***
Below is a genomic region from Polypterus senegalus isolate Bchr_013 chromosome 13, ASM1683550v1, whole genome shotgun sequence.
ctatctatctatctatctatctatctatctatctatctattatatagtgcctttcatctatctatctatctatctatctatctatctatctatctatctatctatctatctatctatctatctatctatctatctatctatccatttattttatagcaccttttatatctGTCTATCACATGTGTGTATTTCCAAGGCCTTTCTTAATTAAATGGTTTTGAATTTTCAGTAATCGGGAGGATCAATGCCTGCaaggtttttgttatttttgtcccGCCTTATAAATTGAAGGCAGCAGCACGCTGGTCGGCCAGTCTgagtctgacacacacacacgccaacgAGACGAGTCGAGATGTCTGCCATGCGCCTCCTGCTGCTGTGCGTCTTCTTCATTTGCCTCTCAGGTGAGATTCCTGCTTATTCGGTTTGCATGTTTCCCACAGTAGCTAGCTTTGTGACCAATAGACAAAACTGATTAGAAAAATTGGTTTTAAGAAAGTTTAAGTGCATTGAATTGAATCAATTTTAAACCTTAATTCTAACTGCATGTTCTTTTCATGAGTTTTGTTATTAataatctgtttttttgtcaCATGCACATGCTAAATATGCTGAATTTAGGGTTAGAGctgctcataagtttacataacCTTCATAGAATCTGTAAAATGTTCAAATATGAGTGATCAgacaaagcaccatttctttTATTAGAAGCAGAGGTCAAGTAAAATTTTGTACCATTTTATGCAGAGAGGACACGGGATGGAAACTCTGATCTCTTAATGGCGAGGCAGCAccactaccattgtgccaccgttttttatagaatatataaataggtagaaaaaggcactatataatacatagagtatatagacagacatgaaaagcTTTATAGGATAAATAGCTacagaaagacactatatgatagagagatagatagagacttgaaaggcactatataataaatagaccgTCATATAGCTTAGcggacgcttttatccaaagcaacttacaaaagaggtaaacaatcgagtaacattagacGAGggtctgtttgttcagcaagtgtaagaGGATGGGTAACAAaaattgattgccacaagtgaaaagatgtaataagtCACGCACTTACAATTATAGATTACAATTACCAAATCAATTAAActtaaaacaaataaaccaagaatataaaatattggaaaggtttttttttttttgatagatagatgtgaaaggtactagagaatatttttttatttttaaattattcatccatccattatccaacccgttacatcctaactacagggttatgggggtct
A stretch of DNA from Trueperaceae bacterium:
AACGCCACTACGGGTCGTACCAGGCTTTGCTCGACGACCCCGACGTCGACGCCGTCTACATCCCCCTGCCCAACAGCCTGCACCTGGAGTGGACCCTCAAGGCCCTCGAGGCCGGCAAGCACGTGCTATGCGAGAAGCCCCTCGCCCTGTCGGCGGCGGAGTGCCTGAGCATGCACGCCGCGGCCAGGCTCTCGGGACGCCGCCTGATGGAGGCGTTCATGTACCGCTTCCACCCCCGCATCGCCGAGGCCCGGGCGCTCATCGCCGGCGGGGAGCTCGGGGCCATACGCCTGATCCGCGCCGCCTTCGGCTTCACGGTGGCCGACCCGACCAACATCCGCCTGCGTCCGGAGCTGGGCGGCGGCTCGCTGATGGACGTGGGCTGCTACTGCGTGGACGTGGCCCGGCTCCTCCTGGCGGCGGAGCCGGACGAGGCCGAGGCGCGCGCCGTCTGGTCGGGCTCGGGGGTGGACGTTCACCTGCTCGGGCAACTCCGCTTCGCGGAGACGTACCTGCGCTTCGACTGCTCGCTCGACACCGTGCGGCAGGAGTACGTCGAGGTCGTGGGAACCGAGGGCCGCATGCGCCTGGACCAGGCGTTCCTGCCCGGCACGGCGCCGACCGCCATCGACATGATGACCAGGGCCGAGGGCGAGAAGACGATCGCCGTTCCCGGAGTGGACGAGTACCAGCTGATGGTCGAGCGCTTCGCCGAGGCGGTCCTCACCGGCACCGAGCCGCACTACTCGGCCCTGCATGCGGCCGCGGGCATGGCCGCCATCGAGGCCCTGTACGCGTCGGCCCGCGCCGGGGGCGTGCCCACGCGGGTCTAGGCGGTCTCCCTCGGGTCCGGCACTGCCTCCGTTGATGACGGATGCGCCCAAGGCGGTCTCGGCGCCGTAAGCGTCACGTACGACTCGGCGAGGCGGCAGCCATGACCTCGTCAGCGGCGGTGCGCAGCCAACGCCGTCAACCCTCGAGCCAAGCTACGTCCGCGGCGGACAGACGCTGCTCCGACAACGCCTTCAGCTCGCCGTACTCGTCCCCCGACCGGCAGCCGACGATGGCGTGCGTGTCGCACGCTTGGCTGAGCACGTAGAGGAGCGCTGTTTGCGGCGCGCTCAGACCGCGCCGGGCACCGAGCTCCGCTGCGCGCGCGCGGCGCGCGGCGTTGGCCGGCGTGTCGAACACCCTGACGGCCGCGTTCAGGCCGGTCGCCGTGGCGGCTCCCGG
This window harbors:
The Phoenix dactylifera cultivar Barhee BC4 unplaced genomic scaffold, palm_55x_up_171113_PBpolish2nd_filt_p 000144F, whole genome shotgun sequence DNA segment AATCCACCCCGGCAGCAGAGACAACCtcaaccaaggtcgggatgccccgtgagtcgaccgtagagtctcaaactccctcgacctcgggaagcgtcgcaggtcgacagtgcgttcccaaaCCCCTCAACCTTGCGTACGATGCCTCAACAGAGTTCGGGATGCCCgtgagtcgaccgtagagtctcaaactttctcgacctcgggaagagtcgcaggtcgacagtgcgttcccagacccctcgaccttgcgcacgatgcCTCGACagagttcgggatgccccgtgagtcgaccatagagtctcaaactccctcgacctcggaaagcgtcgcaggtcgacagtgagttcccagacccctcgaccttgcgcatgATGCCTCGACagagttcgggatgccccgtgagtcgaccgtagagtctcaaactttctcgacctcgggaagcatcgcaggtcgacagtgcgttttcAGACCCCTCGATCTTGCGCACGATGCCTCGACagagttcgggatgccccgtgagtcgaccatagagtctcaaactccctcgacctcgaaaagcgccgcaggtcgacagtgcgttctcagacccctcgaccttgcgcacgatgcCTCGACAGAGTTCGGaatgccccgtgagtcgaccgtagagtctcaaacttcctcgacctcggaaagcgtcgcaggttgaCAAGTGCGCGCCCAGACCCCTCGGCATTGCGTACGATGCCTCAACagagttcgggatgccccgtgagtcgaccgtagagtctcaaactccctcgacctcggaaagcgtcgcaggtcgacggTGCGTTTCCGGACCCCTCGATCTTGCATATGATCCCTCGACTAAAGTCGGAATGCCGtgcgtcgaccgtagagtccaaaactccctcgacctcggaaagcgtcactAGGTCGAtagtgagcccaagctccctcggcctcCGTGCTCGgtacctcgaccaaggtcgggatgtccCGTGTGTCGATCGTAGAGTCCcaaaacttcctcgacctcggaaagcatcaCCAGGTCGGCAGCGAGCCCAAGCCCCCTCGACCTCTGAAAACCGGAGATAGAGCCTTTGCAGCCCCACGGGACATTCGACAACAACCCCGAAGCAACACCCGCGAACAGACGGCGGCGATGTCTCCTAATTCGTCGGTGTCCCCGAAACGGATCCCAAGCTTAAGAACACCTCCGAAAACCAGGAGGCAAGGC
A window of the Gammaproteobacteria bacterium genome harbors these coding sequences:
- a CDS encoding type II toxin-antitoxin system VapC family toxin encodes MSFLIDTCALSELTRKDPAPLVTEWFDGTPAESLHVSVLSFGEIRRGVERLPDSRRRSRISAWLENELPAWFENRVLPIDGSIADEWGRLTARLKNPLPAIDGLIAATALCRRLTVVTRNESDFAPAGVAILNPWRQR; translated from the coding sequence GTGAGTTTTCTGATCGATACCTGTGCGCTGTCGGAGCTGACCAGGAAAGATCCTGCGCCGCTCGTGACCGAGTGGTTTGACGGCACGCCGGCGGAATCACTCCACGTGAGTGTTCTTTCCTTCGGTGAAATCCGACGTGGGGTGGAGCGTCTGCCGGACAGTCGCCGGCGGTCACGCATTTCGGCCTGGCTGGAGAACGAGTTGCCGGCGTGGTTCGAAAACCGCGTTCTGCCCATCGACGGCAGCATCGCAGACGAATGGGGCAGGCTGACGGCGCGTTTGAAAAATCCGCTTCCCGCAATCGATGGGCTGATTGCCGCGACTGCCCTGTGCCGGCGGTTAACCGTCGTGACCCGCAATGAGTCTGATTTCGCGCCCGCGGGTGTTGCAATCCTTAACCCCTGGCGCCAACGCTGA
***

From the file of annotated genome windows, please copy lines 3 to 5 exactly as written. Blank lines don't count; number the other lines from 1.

A stretch of DNA from Trueperaceae bacterium:
AACGCCACTACGGGTCGTACCAGGCTTTGCTCGACGACCCCGACGTCGACGCCGTCTACATCCCCCTGCCCAACAGCCTGCACCTGGAGTGGACCCTCAAGGCCCTCGAGGCCGGCAAGCACGTGCTATGCGAGAAGCCCCTCGCCCTGTCGGCGGCGGAGTGCCTGAGCATGCACGCCGCGGCCAGGCTCTCGGGACGCCGCCTGATGGAGGCGTTCATGTACCGCTTCCACCCCCGCATCGCCGAGGCCCGGGCGCTCATCGCCGGCGGGGAGCTCGGGGCCATACGCCTGATCCGCGCCGCCTTCGGCTTCACGGTGGCCGACCCGACCAACATCCGCCTGCGTCCGGAGCTGGGCGGCGGCTCGCTGATGGACGTGGGCTGCTACTGCGTGGACGTGGCCCGGCTCCTCCTGGCGGCGGAGCCGGACGAGGCCGAGGCGCGCGCCGTCTGGTCGGGCTCGGGGGTGGACGTTCACCTGCTCGGGCAACTCCGCTTCGCGGAGACGTACCTGCGCTTCGACTGCTCGCTCGACACCGTGCGGCAGGAGTACGTCGAGGTCGTGGGAACCGAGGGCCGCATGCGCCTGGACCAGGCGTTCCTGCCCGGCACGGCGCCGACCGCCATCGACATGATGACCAGGGCCGAGGGCGAGAAGACGATCGCCGTTCCCGGAGTGGACGAGTACCAGCTGATGGTCGAGCGCTTCGCCGAGGCGGTCCTCACCGGCACCGAGCCGCACTACTCGGCCCTGCATGCGGCCGCGGGCATGGCCGCCATCGAGGCCCTGTACGCGTCGGCCCGCGCCGGGGGCGTGCCCACGCGGGTCTAGGCGGTCTCCCTCGGGTCCGGCACTGCCTCCGTTGATGACGGATGCGCCCAAGGCGGTCTCGGCGCCGTAAGCGTCACGTACGACTCGGCGAGGCGGCAGCCATGACCTCGTCAGCGGCGGTGCGCAGCCAACGCCGTCAACCCTCGAGCCAAGCTACGTCCGCGGCGGACAGACGCTGCTCCGACAACGCCTTCAGCTCGCCGTACTCGTCCCCCGACCGGCAGCCGACGATGGCGTGCGTGTCGCACGCTTGGCTGAGCACGTAGAGGAGCGCTGTTTGCGGCGCGCTCAGACCGCGCCGGGCACCGAGCTCCGCTGCGCGCGCGCGGCGCGCGGCGTTGGCCGGCGTGTCGAACACCCTGACGGCCGCGTTCAGGCCGGTCGCCGTGGCGGCTCCCGG
This window harbors: